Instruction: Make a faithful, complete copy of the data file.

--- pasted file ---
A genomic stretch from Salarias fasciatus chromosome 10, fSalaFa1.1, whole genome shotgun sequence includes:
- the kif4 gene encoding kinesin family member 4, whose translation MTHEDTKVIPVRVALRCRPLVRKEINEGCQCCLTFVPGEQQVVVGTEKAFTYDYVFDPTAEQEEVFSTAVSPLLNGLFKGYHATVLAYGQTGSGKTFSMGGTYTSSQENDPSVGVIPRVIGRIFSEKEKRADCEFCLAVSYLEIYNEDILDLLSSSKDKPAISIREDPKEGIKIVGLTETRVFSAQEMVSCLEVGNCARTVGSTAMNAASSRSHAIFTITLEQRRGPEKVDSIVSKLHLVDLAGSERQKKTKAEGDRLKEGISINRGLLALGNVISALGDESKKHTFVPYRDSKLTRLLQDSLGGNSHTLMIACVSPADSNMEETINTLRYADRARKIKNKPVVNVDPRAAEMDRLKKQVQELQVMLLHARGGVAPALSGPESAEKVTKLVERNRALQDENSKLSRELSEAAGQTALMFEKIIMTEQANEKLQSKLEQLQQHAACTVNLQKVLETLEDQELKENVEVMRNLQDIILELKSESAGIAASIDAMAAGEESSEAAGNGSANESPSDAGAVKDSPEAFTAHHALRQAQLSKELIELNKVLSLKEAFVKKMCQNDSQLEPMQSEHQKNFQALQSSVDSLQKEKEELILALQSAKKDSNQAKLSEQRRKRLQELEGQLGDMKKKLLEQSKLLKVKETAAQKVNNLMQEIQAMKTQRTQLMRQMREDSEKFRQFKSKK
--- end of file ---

A genomic stretch from Salarias fasciatus chromosome 10, fSalaFa1.1, whole genome shotgun sequence includes:
- the kif4 gene encoding kinesin family member 4, whose translation MTHEDTKVIPVRVALRCRPLVRKEINEGCQCCLTFVPGEQQVVVGTEKAFTYDYVFDPTAEQEEVFSTAVSPLLNGLFKGYHATVLAYGQTGSGKTFSMGGTYTSSQENDPSVGVIPRVIGRIFSEKEKRADCEFCLAVSYLEIYNEDILDLLSSSKDKPAISIREDPKEGIKIVGLTETRVFSAQEMVSCLEVGNCARTVGSTAMNAASSRSHAIFTITLEQRRGPEKVDSIVSKLHLVDLAGSERQKKTKAEGDRLKEGISINRGLLALGNVISALGDESKKHTFVPYRDSKLTRLLQDSLGGNSHTLMIACVSPADSNMEETINTLRYADRARKIKNKPVVNVDPRAAEMDRLKKQVQELQVMLLHARGGVAPALSGPESAEKVTKLVERNRALQDENSKLSRELSEAAGQTALMFEKIIMTEQANEKLQSKLEQLQQHAACTVNLQKVLETLEDQELKENVEVMRNLQDIILELKSESAGIAASIDAMAAGEESSEAAGNGSANESPSDAGAVKDSPEAFTAHHALRQAQLSKELIELNKVLSLKEAFVKKMCQNDSQLEPMQSEHQKNFQALQSSVDSLQKEKEELILALQSAKKDSNQAKLSEQRRKRLQELEGQLGDMKKKLLEQSKLLKVKETAAQKVNNLMQEIQAMKTQRTQLMRQMREDSEKFRQFKSKK